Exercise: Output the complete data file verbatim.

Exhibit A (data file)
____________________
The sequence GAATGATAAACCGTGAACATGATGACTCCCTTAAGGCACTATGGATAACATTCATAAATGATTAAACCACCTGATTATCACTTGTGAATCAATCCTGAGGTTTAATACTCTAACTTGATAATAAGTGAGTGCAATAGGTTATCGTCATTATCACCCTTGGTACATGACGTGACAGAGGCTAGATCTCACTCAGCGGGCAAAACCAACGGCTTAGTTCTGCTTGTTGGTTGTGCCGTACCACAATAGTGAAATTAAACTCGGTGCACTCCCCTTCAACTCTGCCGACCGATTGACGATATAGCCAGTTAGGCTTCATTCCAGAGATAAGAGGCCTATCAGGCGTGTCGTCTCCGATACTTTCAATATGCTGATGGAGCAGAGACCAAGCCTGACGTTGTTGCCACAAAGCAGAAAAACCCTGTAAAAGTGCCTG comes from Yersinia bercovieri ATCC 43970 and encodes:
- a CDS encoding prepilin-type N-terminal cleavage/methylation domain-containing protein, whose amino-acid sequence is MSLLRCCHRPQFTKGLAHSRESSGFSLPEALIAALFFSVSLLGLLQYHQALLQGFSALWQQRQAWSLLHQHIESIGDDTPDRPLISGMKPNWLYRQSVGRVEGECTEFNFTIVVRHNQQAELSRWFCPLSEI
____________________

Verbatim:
The sequence GAATGATAAACCGTGAACATGATGACTCCCTTAAGGCACTATGGATAACATTCATAAATGATTAAACCACCTGATTATCACTTGTGAATCAATCCTGAGGTTTAATACTCTAACTTGATAATAAGTGAGTGCAATAGGTTATCGTCATTATCACCCTTGGTACATGACGTGACAGAGGCTAGATCTCACTCAGCGGGCAAAACCAACGGCTTAGTTCTGCTTGTTGGTTGTGCCGTACCACAATAGTGAAATTAAACTCGGTGCACTCCCCTTCAACTCTGCCGACCGATTGACGATATAGCCAGTTAGGCTTCATTCCAGAGATAAGAGGCCTATCAGGCGTGTCGTCTCCGATACTTTCAATATGCTGATGGAGCAGAGACCAAGCCTGACGTTGTTGCCACAAAGCAGAAAAACCCTGTAAAAGTGCCTG comes from Yersinia bercovieri ATCC 43970 and encodes:
- a CDS encoding prepilin-type N-terminal cleavage/methylation domain-containing protein, whose amino-acid sequence is MSLLRCCHRPQFTKGLAHSRESSGFSLPEALIAALFFSVSLLGLLQYHQALLQGFSALWQQRQAWSLLHQHIESIGDDTPDRPLISGMKPNWLYRQSVGRVEGECTEFNFTIVVRHNQQAELSRWFCPLSEI